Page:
In December 2001, Wells, as trustee of Aebeskiver, leased the farm ground in Tract 1 to Joel and Elwyn for $160 per acre for a total of $23, 408 per year. The lease commenced on March 1, 2001, and was to terminate on the last day of February 2007. Dale helped negotiate the lease to Joel and Elwyn. Very little of the rent provided for in this lease was ever remitted to the Appellants. An accounting of this rent was never provided by Maruska or Wells.

On January 13, 2004, Wells, as trustee of Aebeskiver, sold Tract 1 to SLS for a purchase price of $200, 000. SLS is a business partnership composed of Regan Scow, Gerald Lucky, and Gary Stallcup. SLS deals with individuals and entities that cannot obtain money through normal banking channels because of their financial history. Because of the nature of its clientele, SLS' goal is to obtain an 18- to 20-percent return on the business deals it makes.

In addition to providing for the sale of Tract 1, the agreement between Aebeskiver and SLS included two additional relevant provisions. First, SLS leased Tract 1 back to Wells as trustee of Aebeskiver, for an annual rent of $21, 000 plus payment of real estate taxes in the amount of $5, 405.80. The lease was to terminate on the last day of February 2007. The lease-back provision of the agreement between Aebeskiver and SLS references Aebeskiver's "long time year to year lease with [Joel and Elwyn] on the land described herein" and states that the agreement between Aebeskiver and SLS "shall be subject to these leases." Second, the sale agreement included a provision giving Aebeskiver the option to repurchase Tract 1 from SLS prior to December 31, 2007. The repurchase price escalated as follows: $231, 000 on or before December 31, 2004; $252, 000 on or before December 31, 2005; $273, 000 on or before December 31, 2006; and $294, 000 on or before December 31, 2007.

From the proceeds of the sale of Tract 1 to SLS, the Ralston estate was paid its judgment and the encumbrances executed in 2002 were released. The balance of the proceeds from the sale to SLS of $153, 394.85 was paid to Wells as trustee of Aebeskiver. Wells never provided the balance of the proceeds to the Appellants or properly accounted for it, and it was apparently lost when Wells invested in an entity called Konza Financial.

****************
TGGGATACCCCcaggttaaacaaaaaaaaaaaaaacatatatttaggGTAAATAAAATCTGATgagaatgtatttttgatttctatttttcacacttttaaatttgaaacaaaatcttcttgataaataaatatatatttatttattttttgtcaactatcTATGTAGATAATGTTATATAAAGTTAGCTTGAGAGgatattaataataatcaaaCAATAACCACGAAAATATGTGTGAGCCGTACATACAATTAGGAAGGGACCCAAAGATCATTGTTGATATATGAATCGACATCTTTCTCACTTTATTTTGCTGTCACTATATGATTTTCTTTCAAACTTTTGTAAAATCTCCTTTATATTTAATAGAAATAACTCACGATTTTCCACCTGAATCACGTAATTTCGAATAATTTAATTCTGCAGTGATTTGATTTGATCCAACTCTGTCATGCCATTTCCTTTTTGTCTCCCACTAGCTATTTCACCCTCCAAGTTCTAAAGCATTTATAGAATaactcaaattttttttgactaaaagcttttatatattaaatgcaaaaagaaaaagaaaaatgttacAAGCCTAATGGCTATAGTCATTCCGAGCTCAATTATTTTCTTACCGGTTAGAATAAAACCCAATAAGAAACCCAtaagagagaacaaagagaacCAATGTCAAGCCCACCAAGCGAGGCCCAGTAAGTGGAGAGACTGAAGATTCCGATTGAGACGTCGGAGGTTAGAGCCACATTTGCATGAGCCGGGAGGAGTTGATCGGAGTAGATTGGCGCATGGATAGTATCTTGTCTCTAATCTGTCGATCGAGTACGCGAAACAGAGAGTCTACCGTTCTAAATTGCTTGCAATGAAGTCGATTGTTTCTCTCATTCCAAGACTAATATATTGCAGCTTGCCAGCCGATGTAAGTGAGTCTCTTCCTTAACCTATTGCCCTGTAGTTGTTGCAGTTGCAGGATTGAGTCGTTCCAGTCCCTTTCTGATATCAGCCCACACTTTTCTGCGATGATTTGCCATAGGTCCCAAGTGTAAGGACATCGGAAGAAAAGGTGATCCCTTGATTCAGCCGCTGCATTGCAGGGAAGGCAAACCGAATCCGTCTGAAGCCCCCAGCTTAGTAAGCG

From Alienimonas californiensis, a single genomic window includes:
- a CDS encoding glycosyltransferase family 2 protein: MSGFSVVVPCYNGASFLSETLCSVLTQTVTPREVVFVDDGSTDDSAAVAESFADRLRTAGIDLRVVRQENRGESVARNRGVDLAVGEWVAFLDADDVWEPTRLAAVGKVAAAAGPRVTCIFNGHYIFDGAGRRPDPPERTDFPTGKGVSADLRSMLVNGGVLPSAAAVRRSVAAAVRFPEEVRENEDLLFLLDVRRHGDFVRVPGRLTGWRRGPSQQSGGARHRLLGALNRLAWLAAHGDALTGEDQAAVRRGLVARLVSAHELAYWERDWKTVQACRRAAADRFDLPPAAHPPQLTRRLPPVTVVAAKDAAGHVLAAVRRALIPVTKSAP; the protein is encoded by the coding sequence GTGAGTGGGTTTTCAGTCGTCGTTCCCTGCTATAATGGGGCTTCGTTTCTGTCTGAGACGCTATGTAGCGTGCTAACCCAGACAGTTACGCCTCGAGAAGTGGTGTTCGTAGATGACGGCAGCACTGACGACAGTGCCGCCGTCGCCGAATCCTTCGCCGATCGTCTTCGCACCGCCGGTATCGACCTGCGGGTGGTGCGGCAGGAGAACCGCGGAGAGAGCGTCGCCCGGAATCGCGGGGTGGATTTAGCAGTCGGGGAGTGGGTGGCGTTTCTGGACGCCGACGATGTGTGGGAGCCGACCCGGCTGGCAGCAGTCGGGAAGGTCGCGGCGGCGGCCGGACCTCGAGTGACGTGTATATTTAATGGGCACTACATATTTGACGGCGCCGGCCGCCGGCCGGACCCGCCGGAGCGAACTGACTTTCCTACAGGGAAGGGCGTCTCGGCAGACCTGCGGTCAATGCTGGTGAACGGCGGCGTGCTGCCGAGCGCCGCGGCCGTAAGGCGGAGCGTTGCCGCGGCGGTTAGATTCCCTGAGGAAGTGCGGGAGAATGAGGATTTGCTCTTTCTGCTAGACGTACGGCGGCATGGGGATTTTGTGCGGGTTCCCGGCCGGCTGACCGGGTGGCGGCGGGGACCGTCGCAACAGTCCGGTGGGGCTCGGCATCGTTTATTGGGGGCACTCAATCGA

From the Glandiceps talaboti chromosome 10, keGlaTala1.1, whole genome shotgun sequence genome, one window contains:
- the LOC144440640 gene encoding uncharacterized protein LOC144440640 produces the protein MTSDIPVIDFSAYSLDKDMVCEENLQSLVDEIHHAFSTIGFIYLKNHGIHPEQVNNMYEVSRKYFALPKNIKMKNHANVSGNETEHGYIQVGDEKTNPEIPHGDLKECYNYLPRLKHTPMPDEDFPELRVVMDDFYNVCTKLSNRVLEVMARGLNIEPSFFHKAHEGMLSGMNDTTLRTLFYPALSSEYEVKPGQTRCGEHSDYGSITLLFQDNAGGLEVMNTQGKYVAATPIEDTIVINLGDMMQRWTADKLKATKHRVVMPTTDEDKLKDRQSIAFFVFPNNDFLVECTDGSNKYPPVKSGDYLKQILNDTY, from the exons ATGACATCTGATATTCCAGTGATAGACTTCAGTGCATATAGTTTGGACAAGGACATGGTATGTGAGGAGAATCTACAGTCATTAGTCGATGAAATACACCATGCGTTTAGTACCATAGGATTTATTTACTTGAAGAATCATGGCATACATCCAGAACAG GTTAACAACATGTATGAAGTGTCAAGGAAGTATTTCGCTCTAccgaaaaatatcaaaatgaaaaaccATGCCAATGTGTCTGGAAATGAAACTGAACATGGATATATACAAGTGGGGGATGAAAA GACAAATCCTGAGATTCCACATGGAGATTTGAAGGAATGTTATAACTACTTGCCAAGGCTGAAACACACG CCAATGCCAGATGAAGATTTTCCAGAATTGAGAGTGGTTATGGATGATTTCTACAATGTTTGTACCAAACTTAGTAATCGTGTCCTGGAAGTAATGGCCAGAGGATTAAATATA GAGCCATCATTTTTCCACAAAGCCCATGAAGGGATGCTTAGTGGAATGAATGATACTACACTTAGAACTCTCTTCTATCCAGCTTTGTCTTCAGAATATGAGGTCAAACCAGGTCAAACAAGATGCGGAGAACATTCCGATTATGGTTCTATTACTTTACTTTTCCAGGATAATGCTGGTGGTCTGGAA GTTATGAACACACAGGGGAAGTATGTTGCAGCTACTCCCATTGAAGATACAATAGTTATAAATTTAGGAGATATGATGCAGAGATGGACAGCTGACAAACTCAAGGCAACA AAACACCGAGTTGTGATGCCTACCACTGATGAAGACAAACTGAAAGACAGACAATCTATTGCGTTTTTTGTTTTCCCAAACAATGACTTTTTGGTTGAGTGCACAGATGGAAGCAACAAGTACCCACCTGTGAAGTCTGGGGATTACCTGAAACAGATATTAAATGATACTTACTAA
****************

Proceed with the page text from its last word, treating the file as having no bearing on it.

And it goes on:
On July 28, 2004, Wells, as trustee of Aebeskiver, entered into an agricultural lease amendment with Joel and Elwyn, which extended the end date of the original lease of the farm ground on Tract 1 to Joel and Elwyn from February 2007 to February 2014.

A final series of relevant transactions occurred on January 31, 2007. On that date, Aebeskiver repurchased Tract 1 from SLS for $294, 000 and simultaneously sold Tract 1 to Jeremy and Tricia Sitorius for $515, 000. Also, Joel and Elwyn released their lease of the farm ground on Tract 1 and were paid $152, 000 for their release. After the payment to SLS, payment to Joel and Elwyn, and payment of closing costs, Aebeskiver netted $64, 047.75. After the closing, Wells, as trustee of Aebeskiver, wired that money to Texas for an investment on a medical device. All of the money was lost and further unaccounted for by Wells.

Additional facts will be discussed in the analysis section below as necessary to the resolution of the appeal.

Procedural Background.

The Appellants filed their initial complaint in equity in the district court on December 13, 2007. They filed their operative complaint on May 6, 2009. The basis of the suit is the underlying allegations of fraudulent action by Wells and his exceeding his authority as trustee as it relates to the trust property. In their operative complaint, the Appellants sought the return of the $152, 000 that Joel and Elwyn received for the release of their lease of the farm ground on Tract 1 and the return of $153, 700 from SLS for its profit from the transactions with Wells. The Appellants sought to recover from SLS and Joel and Elwyn on the basis that they knew or should have known Wells was committing fraud and acting in bad faith, and therefore, the Appellants claim that a constructive trust should be imposed and the money returned. The Appellants also alleged that SLS made an exorbitant rate of return on its investment and that Joel and Elwyn did not give adequate consideration for ...